By Elissa Nadworny
on April 10, 2019
This time last year, McKenna Hensley had a big question on her mind: Where would she go to college? The answer — sort of — was somewhere in her pile of 10 financial aid offers. Each school she'd been admitted to had its own individualized letter, terms and calculations.
"It was very confusing," the now college freshman remembers.
One letter sticks out in her mind: The school had bolded about $76,000 in the upper-right corner of its offer. She remembers smiling really big and thinking, "I got a lot of money!" But when she looked a little closer, she saw that the big number included loans. Hensley was determined not to borrow. She took the letter and added up all the costs of attending, then subtracted the grants and scholarships and found she was still about $30,000 short.
"I was like, 'Oh, you almost got me!' " she says, laughing. " 'This is a bad deal.' "
Hensley ended up enrolling at Ohio State University, where scholarships and grants covered everything, but the roller coaster of emotions from her financial aid offers still feels very fresh.
"You'll feel like you have a whole bunch of money," she says, "but you don't."
Right now, students across the United States are in the process of choosing where to enroll. For many, that decision is closely tied to a college's financial aid offer. But with no current standardization of these offers, letters look vastly different from one school to the next. They're often filled with confusing terms, and the numbers are all over the map.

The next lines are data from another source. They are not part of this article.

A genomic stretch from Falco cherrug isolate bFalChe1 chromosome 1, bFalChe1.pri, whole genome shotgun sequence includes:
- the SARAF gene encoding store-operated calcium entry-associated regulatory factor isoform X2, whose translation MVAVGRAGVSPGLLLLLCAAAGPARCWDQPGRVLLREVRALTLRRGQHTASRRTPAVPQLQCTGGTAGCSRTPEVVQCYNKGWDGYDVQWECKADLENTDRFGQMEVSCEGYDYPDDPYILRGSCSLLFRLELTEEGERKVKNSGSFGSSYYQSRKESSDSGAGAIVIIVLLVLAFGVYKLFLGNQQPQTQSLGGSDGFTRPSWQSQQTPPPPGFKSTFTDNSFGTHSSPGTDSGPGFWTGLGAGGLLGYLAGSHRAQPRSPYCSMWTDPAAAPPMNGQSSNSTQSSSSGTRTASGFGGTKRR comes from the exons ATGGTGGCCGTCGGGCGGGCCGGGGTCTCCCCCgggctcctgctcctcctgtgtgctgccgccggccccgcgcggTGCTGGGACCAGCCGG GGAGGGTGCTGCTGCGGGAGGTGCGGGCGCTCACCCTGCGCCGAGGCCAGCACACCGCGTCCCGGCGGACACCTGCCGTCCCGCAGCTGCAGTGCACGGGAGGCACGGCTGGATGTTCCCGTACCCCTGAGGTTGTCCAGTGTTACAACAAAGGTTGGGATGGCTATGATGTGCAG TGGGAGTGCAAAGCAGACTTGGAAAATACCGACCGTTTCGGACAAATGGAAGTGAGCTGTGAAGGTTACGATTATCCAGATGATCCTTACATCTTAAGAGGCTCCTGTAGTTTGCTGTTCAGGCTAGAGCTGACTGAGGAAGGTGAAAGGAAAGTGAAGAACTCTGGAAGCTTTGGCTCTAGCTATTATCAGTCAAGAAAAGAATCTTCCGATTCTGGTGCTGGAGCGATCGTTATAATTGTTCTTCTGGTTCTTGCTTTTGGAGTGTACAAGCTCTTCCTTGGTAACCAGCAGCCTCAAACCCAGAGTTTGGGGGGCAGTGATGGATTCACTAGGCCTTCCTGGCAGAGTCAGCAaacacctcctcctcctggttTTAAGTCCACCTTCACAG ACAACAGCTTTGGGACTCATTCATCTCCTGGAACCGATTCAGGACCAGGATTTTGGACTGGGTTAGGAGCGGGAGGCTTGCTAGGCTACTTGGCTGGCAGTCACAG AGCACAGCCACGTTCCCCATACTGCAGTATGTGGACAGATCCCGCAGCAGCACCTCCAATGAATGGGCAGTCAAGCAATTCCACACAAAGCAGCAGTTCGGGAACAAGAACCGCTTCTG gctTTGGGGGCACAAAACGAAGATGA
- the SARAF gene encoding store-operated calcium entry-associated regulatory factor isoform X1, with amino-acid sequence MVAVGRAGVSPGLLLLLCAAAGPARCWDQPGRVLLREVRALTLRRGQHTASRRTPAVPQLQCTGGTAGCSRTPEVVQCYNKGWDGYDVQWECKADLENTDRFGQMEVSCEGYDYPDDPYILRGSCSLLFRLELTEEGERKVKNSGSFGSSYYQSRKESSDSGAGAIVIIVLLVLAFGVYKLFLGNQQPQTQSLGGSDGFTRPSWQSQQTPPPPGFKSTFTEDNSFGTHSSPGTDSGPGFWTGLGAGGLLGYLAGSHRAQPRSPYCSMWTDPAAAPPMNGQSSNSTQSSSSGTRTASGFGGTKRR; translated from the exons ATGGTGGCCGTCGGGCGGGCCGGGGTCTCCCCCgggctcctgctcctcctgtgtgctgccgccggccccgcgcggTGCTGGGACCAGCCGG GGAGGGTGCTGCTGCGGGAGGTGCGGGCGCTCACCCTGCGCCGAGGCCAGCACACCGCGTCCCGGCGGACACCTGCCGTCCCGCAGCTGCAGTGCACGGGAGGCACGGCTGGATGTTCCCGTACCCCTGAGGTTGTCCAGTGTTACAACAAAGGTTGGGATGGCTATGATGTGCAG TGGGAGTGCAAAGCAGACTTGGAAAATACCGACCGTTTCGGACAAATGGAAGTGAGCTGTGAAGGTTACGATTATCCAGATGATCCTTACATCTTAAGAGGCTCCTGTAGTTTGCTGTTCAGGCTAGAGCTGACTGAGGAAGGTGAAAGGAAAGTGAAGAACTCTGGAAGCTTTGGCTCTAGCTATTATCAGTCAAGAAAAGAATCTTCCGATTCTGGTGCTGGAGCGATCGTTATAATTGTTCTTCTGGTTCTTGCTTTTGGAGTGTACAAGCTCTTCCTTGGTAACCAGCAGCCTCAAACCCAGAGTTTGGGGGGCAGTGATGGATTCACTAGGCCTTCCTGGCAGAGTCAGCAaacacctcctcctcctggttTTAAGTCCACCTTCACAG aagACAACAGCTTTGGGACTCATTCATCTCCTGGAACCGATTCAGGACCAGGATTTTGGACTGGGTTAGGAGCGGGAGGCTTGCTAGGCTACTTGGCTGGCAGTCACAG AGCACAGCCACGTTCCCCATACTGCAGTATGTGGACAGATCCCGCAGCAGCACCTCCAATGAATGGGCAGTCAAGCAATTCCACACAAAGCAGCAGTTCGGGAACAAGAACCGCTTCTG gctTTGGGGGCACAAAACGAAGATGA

"I think anyone who's worked with students is just like, 'No, no, no, no, no. What a mess,' " says Rachel Fishman, a researcher at the progressive think tank New America. She helped co-author a report with the nonprofit uAspire that analyzed more than 11,000 award letters from about 500 colleges, most of which were four-year institutions.
"It's really the Wild West when it comes to how these letters look," she says.
And that isn't just an inconvenience for students and parents — it has lasting consequences. "This is a really critical moment. This is the moment you decide," says Laura Keane, uAspire's chief policy officer. "Students rely on these financial aid offers to make their decisions."
It's also when students first weigh their options with student loans, which can follow them well into adulthood.
3 big problems with financial aid award letters
Because financial aid offers are sent to individuals, researchers have found it difficult to study them en masse. But uAspire, an organization that works with students during the admissions process, has been collecting them for years. The uAspire-New America report yielded the following takeaways:
1. There is a lot of jargon and terminology. Take something like the Federal Direct Unsubsidized Loan, which often appears on award letters. To be eligible, students simply have to fill out the Free Application for Federal Student Aid, or FAFSA. Researchers found that colleges referred to this loan 136 different ways in their financial aid letters. Some colleges didn't even use the word "loan" — they called it "Fed Dir Unsub" or just plain "Unsubsidized."
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Many of these weird names stem from the software that schools use to generate letters, Fishman explains. Still, she says, "it's just such a damning example of even the smallest thing that should be really simple — there are so many institutions doing different things."